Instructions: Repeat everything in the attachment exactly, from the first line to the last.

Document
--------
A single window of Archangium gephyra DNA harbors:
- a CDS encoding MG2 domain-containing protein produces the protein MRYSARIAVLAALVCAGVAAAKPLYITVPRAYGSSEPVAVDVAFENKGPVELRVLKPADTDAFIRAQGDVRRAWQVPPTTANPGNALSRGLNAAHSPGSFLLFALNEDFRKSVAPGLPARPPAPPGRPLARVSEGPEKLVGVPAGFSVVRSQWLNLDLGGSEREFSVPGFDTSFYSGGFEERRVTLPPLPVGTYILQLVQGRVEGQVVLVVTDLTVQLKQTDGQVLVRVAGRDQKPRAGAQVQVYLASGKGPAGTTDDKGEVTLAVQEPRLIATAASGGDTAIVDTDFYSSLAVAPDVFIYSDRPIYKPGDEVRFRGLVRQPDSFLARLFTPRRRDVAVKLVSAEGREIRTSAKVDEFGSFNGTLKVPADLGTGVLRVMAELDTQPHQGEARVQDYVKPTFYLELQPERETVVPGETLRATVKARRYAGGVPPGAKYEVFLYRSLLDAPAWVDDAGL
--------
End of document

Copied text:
A single window of Archangium gephyra DNA harbors:
- a CDS encoding MG2 domain-containing protein produces the protein MRYSARIAVLAALVCAGVAAAKPLYITVPRAYGSSEPVAVDVAFENKGPVELRVLKPADTDAFIRAQGDVRRAWQVPPTTANPGNALSRGLNAAHSPGSFLLFALNEDFRKSVAPGLPARPPAPPGRPLARVSEGPEKLVGVPAGFSVVRSQWLNLDLGGSEREFSVPGFDTSFYSGGFEERRVTLPPLPVGTYILQLVQGRVEGQVVLVVTDLTVQLKQTDGQVLVRVAGRDQKPRAGAQVQVYLASGKGPAGTTDDKGEVTLAVQEPRLIATAASGGDTAIVDTDFYSSLAVAPDVFIYSDRPIYKPGDEVRFRGLVRQPDSFLARLFTPRRRDVAVKLVSAEGREIRTSAKVDEFGSFNGTLKVPADLGTGVLRVMAELDTQPHQGEARVQDYVKPTFYLELQPERETVVPGETLRATVKARRYAGGVPPGAKYEVFLYRSLLDAPAWVDDAGL